2. Click on System Preferences from the list on the screen.
  3. Select the Notifications option.
  4. Choose the application that’s responsible for the sound.
  5. Deselect Play Sound For Notifications.

It’s that easy!

You can also try modifying the alert sounds on your Mac if you don’t want to silence the app completely.

2. Update Your Device Drivers and Software

Mac handles device driver and software updates differently from a Windows PC. However, you might need to perform an update if the sound is a result of a driver or software issue. The best way to do this is to perform a full-on system update using the Mac’s Software Update feature.

Fortunately, almost anyone can perform this update as long as you have an internet connection.

Here’s how to update your device drivers and software on Mac:

  1. Open the Apple Menu on your Mac.
  2. Click on System Preferences from the list on the screen.
  3. Select Software Update on the screen.
  4. Click on Check For Updates.

Your Mac will automatically install the latest software updates, which should fix the problem.

3. Replace Parts, Damaged Cables, and Power Accessories

As I mentioned, using damaged or unsuitable power cables and accessories for your Mac can also set off persistent warning tones. These tones include dings, and replacing these accessories should fix the problem. You might also need to fix your Mac’s charging port if it’s damaged. Replacing or properly connecting parts like the RAM and hard drive might also help.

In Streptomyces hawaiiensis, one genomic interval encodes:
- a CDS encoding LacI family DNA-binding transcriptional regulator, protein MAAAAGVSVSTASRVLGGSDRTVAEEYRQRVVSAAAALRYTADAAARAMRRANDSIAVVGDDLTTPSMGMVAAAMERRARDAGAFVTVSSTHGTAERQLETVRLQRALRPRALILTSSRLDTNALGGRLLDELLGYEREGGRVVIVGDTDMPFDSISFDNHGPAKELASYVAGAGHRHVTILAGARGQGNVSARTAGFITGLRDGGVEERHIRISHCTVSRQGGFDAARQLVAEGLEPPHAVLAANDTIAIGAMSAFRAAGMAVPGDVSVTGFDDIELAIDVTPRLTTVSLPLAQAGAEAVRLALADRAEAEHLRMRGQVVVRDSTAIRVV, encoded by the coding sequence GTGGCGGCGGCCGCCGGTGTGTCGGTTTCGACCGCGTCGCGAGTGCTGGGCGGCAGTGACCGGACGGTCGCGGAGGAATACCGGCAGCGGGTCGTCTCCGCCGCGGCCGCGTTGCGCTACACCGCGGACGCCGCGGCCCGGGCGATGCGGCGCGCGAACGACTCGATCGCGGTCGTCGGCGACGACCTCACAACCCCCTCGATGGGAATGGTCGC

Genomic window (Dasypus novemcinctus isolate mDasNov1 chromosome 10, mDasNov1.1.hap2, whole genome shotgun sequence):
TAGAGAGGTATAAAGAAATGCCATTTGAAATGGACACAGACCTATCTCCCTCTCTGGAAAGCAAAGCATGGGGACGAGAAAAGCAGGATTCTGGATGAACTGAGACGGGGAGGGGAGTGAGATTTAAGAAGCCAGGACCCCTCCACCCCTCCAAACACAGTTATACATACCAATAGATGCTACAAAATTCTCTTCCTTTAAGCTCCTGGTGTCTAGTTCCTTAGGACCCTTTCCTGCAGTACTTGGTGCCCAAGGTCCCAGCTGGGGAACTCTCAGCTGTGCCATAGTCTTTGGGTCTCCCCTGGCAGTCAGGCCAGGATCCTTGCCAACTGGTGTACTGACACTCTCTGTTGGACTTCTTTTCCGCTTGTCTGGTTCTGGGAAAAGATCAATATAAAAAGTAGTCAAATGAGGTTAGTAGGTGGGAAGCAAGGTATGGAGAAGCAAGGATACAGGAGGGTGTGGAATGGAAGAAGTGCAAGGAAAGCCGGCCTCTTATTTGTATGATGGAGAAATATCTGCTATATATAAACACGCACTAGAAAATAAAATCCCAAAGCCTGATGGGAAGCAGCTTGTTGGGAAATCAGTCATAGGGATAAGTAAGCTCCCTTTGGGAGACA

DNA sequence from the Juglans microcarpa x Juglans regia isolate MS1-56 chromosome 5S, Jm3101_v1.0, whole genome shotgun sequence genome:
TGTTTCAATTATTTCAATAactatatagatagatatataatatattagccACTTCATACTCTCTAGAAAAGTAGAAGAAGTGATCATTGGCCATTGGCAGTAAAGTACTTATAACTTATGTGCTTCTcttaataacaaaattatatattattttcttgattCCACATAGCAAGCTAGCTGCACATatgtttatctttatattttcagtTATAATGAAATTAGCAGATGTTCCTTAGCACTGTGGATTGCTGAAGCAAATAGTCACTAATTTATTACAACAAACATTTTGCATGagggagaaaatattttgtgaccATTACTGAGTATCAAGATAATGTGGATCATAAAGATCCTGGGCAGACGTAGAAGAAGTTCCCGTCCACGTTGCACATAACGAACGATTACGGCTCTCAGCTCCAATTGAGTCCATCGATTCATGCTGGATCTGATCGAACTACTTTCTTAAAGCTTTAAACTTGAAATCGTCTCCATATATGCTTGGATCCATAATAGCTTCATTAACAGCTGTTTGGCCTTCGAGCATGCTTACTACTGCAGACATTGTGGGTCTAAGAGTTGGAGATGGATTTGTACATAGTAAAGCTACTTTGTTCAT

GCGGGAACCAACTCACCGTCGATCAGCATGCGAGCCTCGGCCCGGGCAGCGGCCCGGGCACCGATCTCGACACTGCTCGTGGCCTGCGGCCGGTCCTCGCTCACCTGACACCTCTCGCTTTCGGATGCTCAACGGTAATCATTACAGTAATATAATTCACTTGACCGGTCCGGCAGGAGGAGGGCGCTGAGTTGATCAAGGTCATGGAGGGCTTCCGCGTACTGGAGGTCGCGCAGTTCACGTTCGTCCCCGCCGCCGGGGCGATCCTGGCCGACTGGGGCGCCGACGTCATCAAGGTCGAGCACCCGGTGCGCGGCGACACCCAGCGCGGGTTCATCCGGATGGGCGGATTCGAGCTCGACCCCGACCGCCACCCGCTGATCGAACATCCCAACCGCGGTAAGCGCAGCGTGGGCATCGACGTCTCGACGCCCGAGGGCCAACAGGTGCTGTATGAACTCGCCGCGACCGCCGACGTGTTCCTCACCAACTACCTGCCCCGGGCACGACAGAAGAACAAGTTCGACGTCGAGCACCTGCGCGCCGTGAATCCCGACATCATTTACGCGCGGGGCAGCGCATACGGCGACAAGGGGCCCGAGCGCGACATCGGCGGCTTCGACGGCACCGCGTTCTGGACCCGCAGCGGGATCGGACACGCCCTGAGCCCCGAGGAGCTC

4. Close Unnecessary Applications and Websites

Of course, you can also close the offending application. Most apps won’t display notifications when you shut them down, which should solve the problem. Still, I recommend you save your work before closing any program to ensure you don’t lose any critical data.

5. Reboot Your Mac in Safe Mode

Safe mode is a diagnostic startup mode for computer systems that allows users to fix operating system-related problems. However, it can also be effective for many other issues with your Mac.

Here’s how to reboot your Mac in safe mode:

  1. Shut down your Mac.
  2. Press and hold the power button on your computer for a few seconds till you see the Loading startup options screen.
  3. Choose a volume.
  4. Long press the shift key and select Continue In Safe Mode.

Your Mac will immediately reboot, and you should be able to continue in safe mode.

You can check out the Apple Support website to learn how to use safe mode on your Mac and some other helpful tips and tricks.